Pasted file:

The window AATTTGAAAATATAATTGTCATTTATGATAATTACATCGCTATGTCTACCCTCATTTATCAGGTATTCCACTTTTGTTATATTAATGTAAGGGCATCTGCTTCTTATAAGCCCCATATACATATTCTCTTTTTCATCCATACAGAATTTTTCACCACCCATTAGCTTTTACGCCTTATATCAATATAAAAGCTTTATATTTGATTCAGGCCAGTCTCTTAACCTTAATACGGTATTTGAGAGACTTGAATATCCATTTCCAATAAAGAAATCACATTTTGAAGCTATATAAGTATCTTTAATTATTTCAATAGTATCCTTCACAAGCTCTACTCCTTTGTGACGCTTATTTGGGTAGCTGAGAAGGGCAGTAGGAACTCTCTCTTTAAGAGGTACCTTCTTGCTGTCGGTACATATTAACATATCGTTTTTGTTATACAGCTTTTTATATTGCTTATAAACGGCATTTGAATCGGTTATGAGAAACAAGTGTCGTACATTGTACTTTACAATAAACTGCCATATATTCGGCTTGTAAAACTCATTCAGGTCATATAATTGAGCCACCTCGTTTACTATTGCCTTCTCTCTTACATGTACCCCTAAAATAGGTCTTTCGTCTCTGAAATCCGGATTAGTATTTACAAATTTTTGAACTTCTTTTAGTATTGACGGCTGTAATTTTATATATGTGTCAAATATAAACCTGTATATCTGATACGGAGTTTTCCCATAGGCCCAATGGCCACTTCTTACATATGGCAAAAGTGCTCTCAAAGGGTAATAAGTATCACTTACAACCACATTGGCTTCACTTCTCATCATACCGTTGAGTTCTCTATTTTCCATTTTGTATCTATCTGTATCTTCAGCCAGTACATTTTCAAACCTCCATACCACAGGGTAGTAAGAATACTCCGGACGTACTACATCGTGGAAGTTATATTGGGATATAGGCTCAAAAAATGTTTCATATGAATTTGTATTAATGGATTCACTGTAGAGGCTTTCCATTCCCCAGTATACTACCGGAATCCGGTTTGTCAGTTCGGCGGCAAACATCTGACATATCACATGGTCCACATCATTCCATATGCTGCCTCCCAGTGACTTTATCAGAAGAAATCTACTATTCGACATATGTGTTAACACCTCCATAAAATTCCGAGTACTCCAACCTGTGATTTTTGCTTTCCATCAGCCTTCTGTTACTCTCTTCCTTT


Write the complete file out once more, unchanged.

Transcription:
The window AATTTGAAAATATAATTGTCATTTATGATAATTACATCGCTATGTCTACCCTCATTTATCAGGTATTCCACTTTTGTTATATTAATGTAAGGGCATCTGCTTCTTATAAGCCCCATATACATATTCTCTTTTTCATCCATACAGAATTTTTCACCACCCATTAGCTTTTACGCCTTATATCAATATAAAAGCTTTATATTTGATTCAGGCCAGTCTCTTAACCTTAATACGGTATTTGAGAGACTTGAATATCCATTTCCAATAAAGAAATCACATTTTGAAGCTATATAAGTATCTTTAATTATTTCAATAGTATCCTTCACAAGCTCTACTCCTTTGTGACGCTTATTTGGGTAGCTGAGAAGGGCAGTAGGAACTCTCTCTTTAAGAGGTACCTTCTTGCTGTCGGTACATATTAACATATCGTTTTTGTTATACAGCTTTTTATATTGCTTATAAACGGCATTTGAATCGGTTATGAGAAACAAGTGTCGTACATTGTACTTTACAATAAACTGCCATATATTCGGCTTGTAAAACTCATTCAGGTCATATAATTGAGCCACCTCGTTTACTATTGCCTTCTCTCTTACATGTACCCCTAAAATAGGTCTTTCGTCTCTGAAATCCGGATTAGTATTTACAAATTTTTGAACTTCTTTTAGTATTGACGGCTGTAATTTTATATATGTGTCAAATATAAACCTGTATATCTGATACGGAGTTTTCCCATAGGCCCAATGGCCACTTCTTACATATGGCAAAAGTGCTCTCAAAGGGTAATAAGTATCACTTACAACCACATTGGCTTCACTTCTCATCATACCGTTGAGTTCTCTATTTTCCATTTTGTATCTATCTGTATCTTCAGCCAGTACATTTTCAAACCTCCATACCACAGGGTAGTAAGAATACTCCGGACGTACTACATCGTGGAAGTTATATTGGGATATAGGCTCAAAAAATGTTTCATATGAATTTGTATTAATGGATTCACTGTAGAGGCTTTCCATTCCCCAGTATACTACCGGAATCCGGTTTGTCAGTTCGGCGGCAAACATCTGACATATCACATGGTCCACATCATTCCATATGCTGCCTCCCAGTGACTTTATCAGAAGAAATCTACTATTCGACATATGTGTTAACACCTCCATAAAATTCCGAGTACTCCAACCTGTGATTTTTGCTTTCCATCAGCCTTCTGTTACTCTCTTCCTTT